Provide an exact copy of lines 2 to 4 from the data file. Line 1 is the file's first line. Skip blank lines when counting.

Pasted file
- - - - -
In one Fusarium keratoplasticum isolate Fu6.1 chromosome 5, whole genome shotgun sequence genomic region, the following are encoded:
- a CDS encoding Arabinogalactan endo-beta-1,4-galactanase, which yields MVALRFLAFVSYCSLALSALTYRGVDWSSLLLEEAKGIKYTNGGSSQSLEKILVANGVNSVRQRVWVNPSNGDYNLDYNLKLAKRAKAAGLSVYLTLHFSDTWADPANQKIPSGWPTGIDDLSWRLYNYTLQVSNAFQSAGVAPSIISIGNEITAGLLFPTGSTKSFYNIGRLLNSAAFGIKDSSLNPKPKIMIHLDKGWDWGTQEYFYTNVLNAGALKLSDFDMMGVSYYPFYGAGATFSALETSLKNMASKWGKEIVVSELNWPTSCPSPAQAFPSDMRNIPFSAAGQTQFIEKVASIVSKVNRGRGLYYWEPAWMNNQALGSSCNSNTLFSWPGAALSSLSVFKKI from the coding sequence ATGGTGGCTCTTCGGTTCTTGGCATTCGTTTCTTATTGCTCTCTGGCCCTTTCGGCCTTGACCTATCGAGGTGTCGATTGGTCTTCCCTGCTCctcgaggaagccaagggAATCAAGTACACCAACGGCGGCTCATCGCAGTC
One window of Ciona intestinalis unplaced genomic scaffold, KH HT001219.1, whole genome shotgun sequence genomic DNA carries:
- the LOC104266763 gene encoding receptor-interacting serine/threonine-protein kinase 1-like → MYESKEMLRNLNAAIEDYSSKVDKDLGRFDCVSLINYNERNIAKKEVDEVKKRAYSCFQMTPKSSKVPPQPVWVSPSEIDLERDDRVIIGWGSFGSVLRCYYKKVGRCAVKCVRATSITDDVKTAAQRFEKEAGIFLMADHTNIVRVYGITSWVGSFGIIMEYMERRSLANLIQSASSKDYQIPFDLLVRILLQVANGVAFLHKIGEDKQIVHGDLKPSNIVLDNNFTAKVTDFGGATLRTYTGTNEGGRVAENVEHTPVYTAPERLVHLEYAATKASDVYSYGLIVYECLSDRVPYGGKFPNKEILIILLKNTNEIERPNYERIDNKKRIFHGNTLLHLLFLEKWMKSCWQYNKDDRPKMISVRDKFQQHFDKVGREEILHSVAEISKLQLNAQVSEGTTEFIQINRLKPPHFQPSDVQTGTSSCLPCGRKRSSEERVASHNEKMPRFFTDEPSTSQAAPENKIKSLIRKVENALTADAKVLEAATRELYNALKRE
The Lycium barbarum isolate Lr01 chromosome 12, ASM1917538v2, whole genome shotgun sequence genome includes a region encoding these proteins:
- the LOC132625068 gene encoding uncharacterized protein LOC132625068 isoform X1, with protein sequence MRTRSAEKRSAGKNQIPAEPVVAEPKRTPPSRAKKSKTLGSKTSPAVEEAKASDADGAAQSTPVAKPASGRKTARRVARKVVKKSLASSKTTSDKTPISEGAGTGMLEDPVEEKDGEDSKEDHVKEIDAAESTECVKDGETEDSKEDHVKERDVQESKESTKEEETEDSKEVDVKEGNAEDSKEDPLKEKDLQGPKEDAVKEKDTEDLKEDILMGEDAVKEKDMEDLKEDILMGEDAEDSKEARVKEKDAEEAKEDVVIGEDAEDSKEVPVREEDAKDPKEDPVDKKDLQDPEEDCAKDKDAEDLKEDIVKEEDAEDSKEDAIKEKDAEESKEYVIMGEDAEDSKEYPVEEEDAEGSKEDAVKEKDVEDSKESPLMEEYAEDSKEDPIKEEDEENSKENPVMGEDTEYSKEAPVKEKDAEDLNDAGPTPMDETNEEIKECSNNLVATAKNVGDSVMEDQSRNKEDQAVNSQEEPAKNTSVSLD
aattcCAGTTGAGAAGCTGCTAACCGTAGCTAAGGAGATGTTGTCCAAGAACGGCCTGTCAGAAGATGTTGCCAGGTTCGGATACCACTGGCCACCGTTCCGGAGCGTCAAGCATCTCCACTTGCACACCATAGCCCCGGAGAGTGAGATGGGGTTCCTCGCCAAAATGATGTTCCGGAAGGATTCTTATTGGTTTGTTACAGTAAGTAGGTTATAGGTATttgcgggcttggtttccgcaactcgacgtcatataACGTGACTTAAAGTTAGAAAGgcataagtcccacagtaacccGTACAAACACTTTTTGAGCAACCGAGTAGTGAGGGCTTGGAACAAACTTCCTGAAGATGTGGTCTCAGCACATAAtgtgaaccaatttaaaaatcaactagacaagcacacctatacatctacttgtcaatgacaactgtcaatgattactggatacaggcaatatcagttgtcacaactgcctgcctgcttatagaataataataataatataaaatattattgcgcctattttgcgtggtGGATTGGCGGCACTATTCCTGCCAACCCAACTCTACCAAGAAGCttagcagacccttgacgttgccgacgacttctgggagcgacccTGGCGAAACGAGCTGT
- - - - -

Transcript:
- a CDS encoding Arabinogalactan endo-beta-1,4-galactanase, which yields MVALRFLAFVSYCSLALSALTYRGVDWSSLLLEEAKGIKYTNGGSSQSLEKILVANGVNSVRQRVWVNPSNGDYNLDYNLKLAKRAKAAGLSVYLTLHFSDTWADPANQKIPSGWPTGIDDLSWRLYNYTLQVSNAFQSAGVAPSIISIGNEITAGLLFPTGSTKSFYNIGRLLNSAAFGIKDSSLNPKPKIMIHLDKGWDWGTQEYFYTNVLNAGALKLSDFDMMGVSYYPFYGAGATFSALETSLKNMASKWGKEIVVSELNWPTSCPSPAQAFPSDMRNIPFSAAGQTQFIEKVASIVSKVNRGRGLYYWEPAWMNNQALGSSCNSNTLFSWPGAALSSLSVFKKI from the coding sequence ATGGTGGCTCTTCGGTTCTTGGCATTCGTTTCTTATTGCTCTCTGGCCCTTTCGGCCTTGACCTATCGAGGTGTCGATTGGTCTTCCCTGCTCctcgaggaagccaagggAATCAAGTACACCAACGGCGGCTCATCGCAGTC
One window of Ciona intestinalis unplaced genomic scaffold, KH HT001219.1, whole genome shotgun sequence genomic DNA carries:
- the LOC104266763 gene encoding receptor-interacting serine/threonine-protein kinase 1-like → MYESKEMLRNLNAAIEDYSSKVDKDLGRFDCVSLINYNERNIAKKEVDEVKKRAYSCFQMTPKSSKVPPQPVWVSPSEIDLERDDRVIIGWGSFGSVLRCYYKKVGRCAVKCVRATSITDDVKTAAQRFEKEAGIFLMADHTNIVRVYGITSWVGSFGIIMEYMERRSLANLIQSASSKDYQIPFDLLVRILLQVANGVAFLHKIGEDKQIVHGDLKPSNIVLDNNFTAKVTDFGGATLRTYTGTNEGGRVAENVEHTPVYTAPERLVHLEYAATKASDVYSYGLIVYECLSDRVPYGGKFPNKEILIILLKNTNEIERPNYERIDNKKRIFHGNTLLHLLFLEKWMKSCWQYNKDDRPKMISVRDKFQQHFDKVGREEILHSVAEISKLQLNAQVSEGTTEFIQINRLKPPHFQPSDVQTGTSSCLPCGRKRSSEERVASHNEKMPRFFTDEPSTSQAAPENKIKSLIRKVENALTADAKVLEAATRELYNALKRE